The "great frost" of 1684 also indicates another feature of wonder narratives. As they relied heavily on the assumptions of their beholders, they could be perceived in various ways. Often only one account of a marvellous occurrence survives, but where several have been preserved they show the considerable range of readings that were available, both supernatural and otherwise. The "winter wonder" in London is a good example. Printed accounts of the extreme weather often presented it as a divine intervention. The author of one pamphlet in 1684 affirmed that such events were "the Lord's doings, and ought to be marvellous in our eyes".11 But the significance of the marvel was open to interpretation. According to one broadside, some feared that it presaged "an approaching sad mortality" like the great plague of 1666. Whether or not this was the case, the author continued, "sin is the cause of all / the heavy judgements that on us do fall", and prayerful repentance the fitting response.12 In another version, the frozen river was a test of the people's reaction to God's extraordinary deeds. The author of Londons Wonder (1684) feared the worst: 

     On this mighty river they there did invent
All kind of vain pastimes to reap their content;
They acted all rudeness there with one accord,
And little regarded the hand of the Lord.

     The carnival on the Thames was an impious response to the sign that God had sent, which should rather have inspired humility and charity towards the poor. The stalls and entertainments on the frozen river would anger the Lord and "make our sad judgement fall more severe".13

     The multiple understandings of the great freeze extended to naturalistic explanations. The author of A Strange and Wonderfull Relation (1684) rehearsed both natural and supernatural interpretations of "the present unparalleled frost", before siding decisively with the latter.14 Others ignored the cause of the extraordinary weather entirely, preferring to concentrate on the "humours, loves, cheats and intrigues" enacted on the frozen Thames.15 The physician John Peter wrote a treatise on the possible medical effects of the unprecedented cold.16 Perhaps the most nuanced understanding of the event was presented by the Anabaptist merchant Thomas Tryon. In Modest Observations on the Present Extraordinary Frost (1684), Tryon interpreted the extreme winter as part of a natural process by which God tested and judged the people: the extraordinary cold would, he believed, begin a cycle of disturbed weather that would cause great suffering. Using nature as His handmaiden, the Lord would thereby correct the "crying abominations" of the sinful population.17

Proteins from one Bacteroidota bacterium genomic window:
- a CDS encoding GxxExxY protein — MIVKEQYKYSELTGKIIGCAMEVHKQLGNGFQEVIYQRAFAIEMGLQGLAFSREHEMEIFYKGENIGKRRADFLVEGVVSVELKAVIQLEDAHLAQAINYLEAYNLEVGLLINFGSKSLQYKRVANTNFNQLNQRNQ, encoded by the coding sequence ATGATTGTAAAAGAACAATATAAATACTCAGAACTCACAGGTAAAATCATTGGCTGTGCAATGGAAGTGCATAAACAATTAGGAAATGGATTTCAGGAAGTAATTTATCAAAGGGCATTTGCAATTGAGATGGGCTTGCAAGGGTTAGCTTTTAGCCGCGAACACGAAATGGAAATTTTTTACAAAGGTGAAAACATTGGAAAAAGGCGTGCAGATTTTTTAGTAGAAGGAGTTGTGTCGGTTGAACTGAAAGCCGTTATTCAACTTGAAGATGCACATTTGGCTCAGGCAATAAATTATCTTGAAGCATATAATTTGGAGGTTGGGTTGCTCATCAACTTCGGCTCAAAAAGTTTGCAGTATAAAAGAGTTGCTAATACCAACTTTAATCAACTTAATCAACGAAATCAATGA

The Supernatural in Tudor and Stuart England has an excellent index:

signs and wonders 7, 155; 

apparitions and visions 59–60; 

astronomical 56; 

divine providence 60–4; 

escapes from death 58; 

execution and revival of Anne Green 52–5; 

extreme life experiences 57–9; 

frozen river Thames 50–1 interpretations of 56; 

malformed infants 57; 

reports of monsters 7–8, 55, 56–7; 

spectral armies 14, 15, 59–60; 

types of 55